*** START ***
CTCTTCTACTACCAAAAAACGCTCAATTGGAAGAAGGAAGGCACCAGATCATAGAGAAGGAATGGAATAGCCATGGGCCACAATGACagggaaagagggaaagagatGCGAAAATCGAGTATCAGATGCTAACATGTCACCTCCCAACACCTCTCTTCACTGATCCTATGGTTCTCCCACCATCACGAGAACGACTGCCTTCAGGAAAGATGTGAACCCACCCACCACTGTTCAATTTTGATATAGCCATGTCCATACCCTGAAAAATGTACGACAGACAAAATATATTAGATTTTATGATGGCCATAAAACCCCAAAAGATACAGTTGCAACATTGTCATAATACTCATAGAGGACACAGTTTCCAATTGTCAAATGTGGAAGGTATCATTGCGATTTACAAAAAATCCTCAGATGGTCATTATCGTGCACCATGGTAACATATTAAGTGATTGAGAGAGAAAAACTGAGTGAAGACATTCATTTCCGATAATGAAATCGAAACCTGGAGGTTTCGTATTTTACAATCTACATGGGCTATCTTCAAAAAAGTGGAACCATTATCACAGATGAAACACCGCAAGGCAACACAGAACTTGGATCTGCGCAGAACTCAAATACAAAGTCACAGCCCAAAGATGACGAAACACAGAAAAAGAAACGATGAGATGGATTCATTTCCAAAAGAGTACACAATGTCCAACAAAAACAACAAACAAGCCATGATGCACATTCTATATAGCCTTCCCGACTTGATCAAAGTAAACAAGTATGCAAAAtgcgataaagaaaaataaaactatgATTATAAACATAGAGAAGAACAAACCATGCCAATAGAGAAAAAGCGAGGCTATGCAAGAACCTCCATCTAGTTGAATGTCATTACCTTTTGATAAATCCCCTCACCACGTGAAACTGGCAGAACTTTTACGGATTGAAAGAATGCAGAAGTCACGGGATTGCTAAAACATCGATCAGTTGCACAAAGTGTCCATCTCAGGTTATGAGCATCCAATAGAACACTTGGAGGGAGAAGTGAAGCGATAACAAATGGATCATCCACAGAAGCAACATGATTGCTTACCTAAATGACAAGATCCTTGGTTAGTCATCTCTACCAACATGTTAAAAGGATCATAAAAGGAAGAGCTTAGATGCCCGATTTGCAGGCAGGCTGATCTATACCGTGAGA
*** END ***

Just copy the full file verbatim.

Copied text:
CTCTTCTACTACCAAAAAACGCTCAATTGGAAGAAGGAAGGCACCAGATCATAGAGAAGGAATGGAATAGCCATGGGCCACAATGACagggaaagagggaaagagatGCGAAAATCGAGTATCAGATGCTAACATGTCACCTCCCAACACCTCTCTTCACTGATCCTATGGTTCTCCCACCATCACGAGAACGACTGCCTTCAGGAAAGATGTGAACCCACCCACCACTGTTCAATTTTGATATAGCCATGTCCATACCCTGAAAAATGTACGACAGACAAAATATATTAGATTTTATGATGGCCATAAAACCCCAAAAGATACAGTTGCAACATTGTCATAATACTCATAGAGGACACAGTTTCCAATTGTCAAATGTGGAAGGTATCATTGCGATTTACAAAAAATCCTCAGATGGTCATTATCGTGCACCATGGTAACATATTAAGTGATTGAGAGAGAAAAACTGAGTGAAGACATTCATTTCCGATAATGAAATCGAAACCTGGAGGTTTCGTATTTTACAATCTACATGGGCTATCTTCAAAAAAGTGGAACCATTATCACAGATGAAACACCGCAAGGCAACACAGAACTTGGATCTGCGCAGAACTCAAATACAAAGTCACAGCCCAAAGATGACGAAACACAGAAAAAGAAACGATGAGATGGATTCATTTCCAAAAGAGTACACAATGTCCAACAAAAACAACAAACAAGCCATGATGCACATTCTATATAGCCTTCCCGACTTGATCAAAGTAAACAAGTATGCAAAAtgcgataaagaaaaataaaactatgATTATAAACATAGAGAAGAACAAACCATGCCAATAGAGAAAAAGCGAGGCTATGCAAGAACCTCCATCTAGTTGAATGTCATTACCTTTTGATAAATCCCCTCACCACGTGAAACTGGCAGAACTTTTACGGATTGAAAGAATGCAGAAGTCACGGGATTGCTAAAACATCGATCAGTTGCACAAAGTGTCCATCTCAGGTTATGAGCATCCAATAGAACACTTGGAGGGAGAAGTGAAGCGATAACAAATGGATCATCCACAGAAGCAACATGATTGCTTACCTAAATGACAAGATCCTTGGTTAGTCATCTCTACCAACATGTTAAAAGGATCATAAAAGGAAGAGCTTAGATGCCCGATTTGCAGGCAGGCTGATCTATACCGTGAGA